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Ranges charity steps up

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By Jackson Russell – 

From its humble beginnings as a community-driven initiative to help wildlife displaced after bushfires, The Care Initiative has started the process to become an officially registered charity organisation.

Originally named Ranges Rescue, The Care Initiative was founded by Riddells Creek resident Kate Nabarro and connected people through Facebook to sew pouches for wildlife in the fire-ravaged areas of Victoria and New South Wales.

Now, it is in the process of registering with the Australian Charities and Not-for-profits Commission to become a charity in order to expand its reach.

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The Care Initiative director Ms Nabarro said the name change has opened up new doors for the organisation.

“We changed our approach and name based on advice and feedback from others in the industry,” she said.

“When we were asked how much impact do we want to make with this organisation, it was a unanimous decision that we want to say who we were in the new name and who we are is people who care and go the extra mile.

“Ranges Rescue will never ever change in my heart,” she said.

“That’s how it all started and will never change the fact that we’re based in the Macedon Ranges.”

While sewing and crafting is still a big focus of the organisations projects, with pouches for wildlife and scrubs for frontline health care workers still being made by The Care Initiative’s dedicated volunteers, the organisation has progressed from ‘crafting in a crisis’ to proactive project management and preparation for when they may be needed.

“Our mission is that we’re there to care when needed most,” Ms Nabarro said.

“Anything that’s classified as a disaster by the powers that be, that’s where we can step in.”
Along with the name change, The Care Initiative also has a new board of directors, with experience in the animal rescue and wildlife spaces, and a new logo.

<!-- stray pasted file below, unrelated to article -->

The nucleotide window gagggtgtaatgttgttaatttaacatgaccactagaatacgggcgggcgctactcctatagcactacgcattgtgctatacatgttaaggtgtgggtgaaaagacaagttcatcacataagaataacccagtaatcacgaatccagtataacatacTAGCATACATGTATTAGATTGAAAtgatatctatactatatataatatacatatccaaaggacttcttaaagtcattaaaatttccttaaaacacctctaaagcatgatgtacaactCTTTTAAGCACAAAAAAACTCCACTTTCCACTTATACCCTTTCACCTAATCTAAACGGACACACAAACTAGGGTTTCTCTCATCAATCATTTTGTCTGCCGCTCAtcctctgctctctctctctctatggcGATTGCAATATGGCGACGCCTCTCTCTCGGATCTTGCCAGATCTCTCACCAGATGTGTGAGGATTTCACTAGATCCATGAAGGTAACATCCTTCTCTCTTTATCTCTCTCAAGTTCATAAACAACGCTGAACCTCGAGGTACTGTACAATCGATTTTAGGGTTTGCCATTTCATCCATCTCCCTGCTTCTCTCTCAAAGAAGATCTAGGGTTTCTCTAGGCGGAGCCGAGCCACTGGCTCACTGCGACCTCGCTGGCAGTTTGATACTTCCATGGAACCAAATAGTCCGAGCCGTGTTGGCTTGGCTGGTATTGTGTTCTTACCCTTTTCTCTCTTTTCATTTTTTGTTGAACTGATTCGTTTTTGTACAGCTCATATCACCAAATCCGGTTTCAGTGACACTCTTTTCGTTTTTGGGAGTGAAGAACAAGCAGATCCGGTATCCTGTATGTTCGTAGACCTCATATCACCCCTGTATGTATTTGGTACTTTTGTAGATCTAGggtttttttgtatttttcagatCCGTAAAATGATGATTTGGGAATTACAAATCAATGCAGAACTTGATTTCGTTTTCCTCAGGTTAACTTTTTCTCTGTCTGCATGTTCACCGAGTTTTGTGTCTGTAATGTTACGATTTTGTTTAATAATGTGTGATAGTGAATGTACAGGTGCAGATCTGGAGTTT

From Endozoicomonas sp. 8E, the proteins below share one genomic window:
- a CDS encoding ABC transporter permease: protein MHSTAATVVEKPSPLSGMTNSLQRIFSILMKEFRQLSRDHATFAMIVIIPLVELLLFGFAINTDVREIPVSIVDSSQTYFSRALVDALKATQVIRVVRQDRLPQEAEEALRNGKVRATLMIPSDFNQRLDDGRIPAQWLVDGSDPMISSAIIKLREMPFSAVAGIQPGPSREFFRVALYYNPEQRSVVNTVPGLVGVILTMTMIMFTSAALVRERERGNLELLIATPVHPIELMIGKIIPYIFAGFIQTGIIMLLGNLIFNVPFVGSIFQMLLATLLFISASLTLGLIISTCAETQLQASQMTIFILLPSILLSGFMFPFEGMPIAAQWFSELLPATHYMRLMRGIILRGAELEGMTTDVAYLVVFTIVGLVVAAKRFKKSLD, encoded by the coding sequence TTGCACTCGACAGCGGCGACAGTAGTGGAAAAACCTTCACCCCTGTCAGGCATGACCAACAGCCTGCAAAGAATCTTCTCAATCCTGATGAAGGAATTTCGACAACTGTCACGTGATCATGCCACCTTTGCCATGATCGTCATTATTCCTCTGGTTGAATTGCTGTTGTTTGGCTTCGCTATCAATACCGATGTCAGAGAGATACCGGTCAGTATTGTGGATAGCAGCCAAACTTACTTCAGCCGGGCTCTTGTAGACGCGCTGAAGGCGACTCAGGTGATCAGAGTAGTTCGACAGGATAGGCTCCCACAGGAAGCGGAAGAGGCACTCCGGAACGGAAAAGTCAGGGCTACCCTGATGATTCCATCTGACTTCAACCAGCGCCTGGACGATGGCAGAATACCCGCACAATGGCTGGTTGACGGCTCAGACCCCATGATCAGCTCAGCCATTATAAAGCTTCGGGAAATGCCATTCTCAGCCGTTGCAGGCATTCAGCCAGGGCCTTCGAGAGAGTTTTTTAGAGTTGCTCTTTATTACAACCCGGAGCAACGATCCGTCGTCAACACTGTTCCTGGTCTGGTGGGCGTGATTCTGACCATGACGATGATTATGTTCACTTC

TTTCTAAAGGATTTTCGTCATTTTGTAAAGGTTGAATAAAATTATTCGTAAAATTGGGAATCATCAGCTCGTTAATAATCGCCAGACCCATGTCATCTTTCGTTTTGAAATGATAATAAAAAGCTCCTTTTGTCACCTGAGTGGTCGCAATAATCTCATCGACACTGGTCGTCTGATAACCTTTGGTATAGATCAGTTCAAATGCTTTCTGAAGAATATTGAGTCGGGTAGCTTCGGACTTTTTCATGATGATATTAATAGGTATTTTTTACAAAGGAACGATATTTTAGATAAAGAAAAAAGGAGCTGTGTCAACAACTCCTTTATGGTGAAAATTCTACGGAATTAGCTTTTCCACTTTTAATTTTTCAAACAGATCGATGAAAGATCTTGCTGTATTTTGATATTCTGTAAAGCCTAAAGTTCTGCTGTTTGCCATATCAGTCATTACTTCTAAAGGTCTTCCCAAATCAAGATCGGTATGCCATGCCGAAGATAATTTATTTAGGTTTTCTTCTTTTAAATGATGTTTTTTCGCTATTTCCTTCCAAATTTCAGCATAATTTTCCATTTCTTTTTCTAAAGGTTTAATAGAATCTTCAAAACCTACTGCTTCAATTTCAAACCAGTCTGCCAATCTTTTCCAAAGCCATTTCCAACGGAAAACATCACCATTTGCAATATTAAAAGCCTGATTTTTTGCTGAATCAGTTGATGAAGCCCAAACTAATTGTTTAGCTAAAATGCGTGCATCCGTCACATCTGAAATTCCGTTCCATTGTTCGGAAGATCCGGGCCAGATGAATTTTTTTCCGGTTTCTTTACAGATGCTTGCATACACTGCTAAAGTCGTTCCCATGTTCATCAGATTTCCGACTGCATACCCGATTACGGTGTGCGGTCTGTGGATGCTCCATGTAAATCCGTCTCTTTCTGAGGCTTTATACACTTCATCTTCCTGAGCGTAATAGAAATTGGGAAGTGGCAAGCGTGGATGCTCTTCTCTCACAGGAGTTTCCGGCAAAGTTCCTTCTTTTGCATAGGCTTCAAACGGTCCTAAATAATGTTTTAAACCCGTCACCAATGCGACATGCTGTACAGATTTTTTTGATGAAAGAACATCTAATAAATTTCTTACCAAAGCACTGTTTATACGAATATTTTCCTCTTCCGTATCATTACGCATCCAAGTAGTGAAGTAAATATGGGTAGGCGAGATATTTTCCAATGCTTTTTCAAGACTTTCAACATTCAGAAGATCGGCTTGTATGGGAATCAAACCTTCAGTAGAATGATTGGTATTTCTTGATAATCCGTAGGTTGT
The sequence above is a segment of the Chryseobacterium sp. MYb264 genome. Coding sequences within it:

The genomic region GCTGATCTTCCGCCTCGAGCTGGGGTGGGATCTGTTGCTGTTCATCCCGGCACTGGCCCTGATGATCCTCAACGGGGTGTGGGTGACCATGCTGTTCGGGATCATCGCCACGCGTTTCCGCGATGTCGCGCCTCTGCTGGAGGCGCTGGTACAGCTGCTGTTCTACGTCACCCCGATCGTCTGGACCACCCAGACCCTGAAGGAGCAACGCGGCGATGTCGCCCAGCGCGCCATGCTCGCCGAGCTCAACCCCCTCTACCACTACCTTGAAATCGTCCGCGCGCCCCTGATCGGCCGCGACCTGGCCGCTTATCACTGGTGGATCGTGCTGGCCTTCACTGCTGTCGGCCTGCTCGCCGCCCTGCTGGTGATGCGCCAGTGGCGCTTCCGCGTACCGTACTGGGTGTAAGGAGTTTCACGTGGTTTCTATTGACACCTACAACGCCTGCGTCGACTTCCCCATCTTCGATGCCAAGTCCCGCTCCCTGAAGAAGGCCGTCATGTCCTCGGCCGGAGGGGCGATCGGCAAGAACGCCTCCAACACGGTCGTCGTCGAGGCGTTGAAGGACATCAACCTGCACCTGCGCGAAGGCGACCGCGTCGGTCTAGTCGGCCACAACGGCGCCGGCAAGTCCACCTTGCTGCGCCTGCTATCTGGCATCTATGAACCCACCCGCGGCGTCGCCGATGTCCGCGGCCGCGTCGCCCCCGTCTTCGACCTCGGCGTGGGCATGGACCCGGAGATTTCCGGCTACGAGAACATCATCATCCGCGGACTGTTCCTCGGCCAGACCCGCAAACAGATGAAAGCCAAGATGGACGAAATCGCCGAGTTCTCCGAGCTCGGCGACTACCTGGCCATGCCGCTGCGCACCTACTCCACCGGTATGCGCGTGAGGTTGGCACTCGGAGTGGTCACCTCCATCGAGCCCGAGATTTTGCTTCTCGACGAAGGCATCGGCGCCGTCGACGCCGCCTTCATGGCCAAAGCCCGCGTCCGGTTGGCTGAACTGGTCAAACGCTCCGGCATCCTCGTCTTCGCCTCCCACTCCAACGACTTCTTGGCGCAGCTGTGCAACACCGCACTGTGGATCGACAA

Since starting Ranges Rescue more than six months ago, Ms Nabarro’s life has changed to the point where The Care Initiative could become a full-time job.

She has taken up a job with Sunbury Print and Copy Centre to keep money coming in while also being able to print new merchandise for The Care Initiative.

“My husband’s been amazing and let me have six months off to kind of reset because I had some mental health issues at the beginning of the year and the fires just brought it all out that I just had to be out helping because I just couldn’t sit at home and watch it all unfurling in front of me,” she said.

“Do I want it to be a full-time thing? Of course.

“In 12 months’ time if we’re working full-time in the in the charity, then that’s amazing. If we’re not and we’re still only doing the projects when they come up, then that just comes down to how successful we are with fundraising and donations.”

Ms Nabarro said she has been conversing with medical professionals to learn how to prepare for the next disaster.

“We all know that bushfire season is only four or five months away, so we’re working tirelessly around the clock just trying to get ready and be ready for that,” she said.

“If I had a magic wand, I would have enough money to set up mobile triage clinics in those bushfire prone areas that are easy to use and people can use them as somewhere with a specialist vet care or if someone gets an injured animal, they know straight away where to take it.

“There’s heaps of stuff we can do, we’re just kind of waiting until we get that tick. I think that just gives everything a bit more credibility.”

For more information about The Care Initiative, or to get involved, visit or

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